HUNTINGTON — Chad Pennington’s legacy needed no bolstering for Pennington to go down as the greatest quarterback in Marshall history.
As all greats do, however, Pennington found a way to up the ante just a bit in his final game at Marshall Stadium.
That game was the 1999 Mid-American Conference Championship, and it became one of the greatest comebacks in Marshall history as Pennington rallied Marshall from a 23-0 deficit in the third quarter for a 34-30 win over Western Michigan.
Rallying from a 23-point deficit in the final 23-plus minutes of action is impressive enough, but fans of today’s game might not fully understand what was at stake 21 years ago on that Dec. 3 evening.
This wasn’t the days of every conference having six or seven bowl bids.
The Mid-American Conference had one tie-in — the Motor City Bowl — and if Marshall lost, its season would end at 12-1 without a bowl unless chosen for an at-large berth, which may have come, but was not guaranteed.
Given all that the seniors on that 1999 team had accomplished, a loss would indeed tarnish everything they had built.
And Pennington knew it, too.
In a career marked with passing records, Pennington’s biggest play during his senior season may have been one he made with his feet.
After picking up a 4th-and-6, Pennington scrambled for a 33-yard run that gained even more yardage following a late hit out of bounds as the clock wound within the final 50 seconds.
Pennington looked to end the drive with a sneak from the 1-yard line, but Western Michigan’s defense stood him up, forcing the Herd to burn its final timeout with seven seconds left.
With the crowd abuzz, Pennington delivered one final pass at Marshall Stadium — a 1-yard toss to Eric Pinkerton to lift the Herd to the win.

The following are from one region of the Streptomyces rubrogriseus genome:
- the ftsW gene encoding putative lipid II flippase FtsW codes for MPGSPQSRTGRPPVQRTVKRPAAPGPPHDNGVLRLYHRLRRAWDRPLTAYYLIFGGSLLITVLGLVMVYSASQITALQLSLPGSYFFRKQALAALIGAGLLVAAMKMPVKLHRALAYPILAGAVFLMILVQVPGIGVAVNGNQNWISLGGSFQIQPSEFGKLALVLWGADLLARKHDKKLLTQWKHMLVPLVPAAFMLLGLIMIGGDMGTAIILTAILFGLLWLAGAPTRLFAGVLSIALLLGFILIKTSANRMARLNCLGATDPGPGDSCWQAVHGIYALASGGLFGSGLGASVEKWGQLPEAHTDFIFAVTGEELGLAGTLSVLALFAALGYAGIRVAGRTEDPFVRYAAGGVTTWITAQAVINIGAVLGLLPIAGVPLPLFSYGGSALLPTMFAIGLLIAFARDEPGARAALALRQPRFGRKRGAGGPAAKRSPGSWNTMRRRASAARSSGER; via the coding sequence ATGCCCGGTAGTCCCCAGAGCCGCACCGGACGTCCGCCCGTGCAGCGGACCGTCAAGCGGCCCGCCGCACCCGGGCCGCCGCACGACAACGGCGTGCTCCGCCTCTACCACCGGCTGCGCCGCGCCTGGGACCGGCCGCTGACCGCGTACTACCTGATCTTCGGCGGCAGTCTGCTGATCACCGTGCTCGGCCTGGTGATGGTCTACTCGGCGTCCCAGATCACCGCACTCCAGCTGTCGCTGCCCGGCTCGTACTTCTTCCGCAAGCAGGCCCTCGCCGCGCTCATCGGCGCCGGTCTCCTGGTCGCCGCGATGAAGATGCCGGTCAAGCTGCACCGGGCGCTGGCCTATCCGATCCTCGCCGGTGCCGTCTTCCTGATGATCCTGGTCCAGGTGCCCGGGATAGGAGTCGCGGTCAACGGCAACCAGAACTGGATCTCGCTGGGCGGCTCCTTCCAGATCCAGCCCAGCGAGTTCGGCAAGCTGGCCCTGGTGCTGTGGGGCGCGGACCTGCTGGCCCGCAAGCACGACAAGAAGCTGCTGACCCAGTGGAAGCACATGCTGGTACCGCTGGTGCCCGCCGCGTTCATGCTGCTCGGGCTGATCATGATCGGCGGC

It was a moment I personally won’t forget for many reasons.
That game served as my first-ever game on the field covering Marshall as I was finishing a senior project at Wayne High School involving making a newspaper on Marshall’s 1999 team.
When Pinkerton made that catch, I was just three yards away as he rolled up next to me and Dan Hollis, whom I had met in that second half and later would be one of my journalism professors at Marshall.
I’ll never forget Hollis — in his normal bucket hat — looking at me and saying, “You might want to run. Those fans are coming right down here.”
He was right.
For Pennington, it was the perfect capture of his collegiate career and segway into what would be an extensive NFL career, too.
Pennington came into college as the underdog — a skinny, undersized kid from Tennessee with little interest.
However, each time he was counted out, he found a way to prove everybody wrong.
There’s not many who would’ve given the Herd a chance to rally from a 23-0 deficit in the middle of the third quarter.
Many in the stadium that day certainly didn’t believe so.
By the end, though, Pennington made them believe.
Above all the records that Pennington captured, the most notable quality he possessed was being a winner.
And that’s how he left Marshall Stadium in 1999.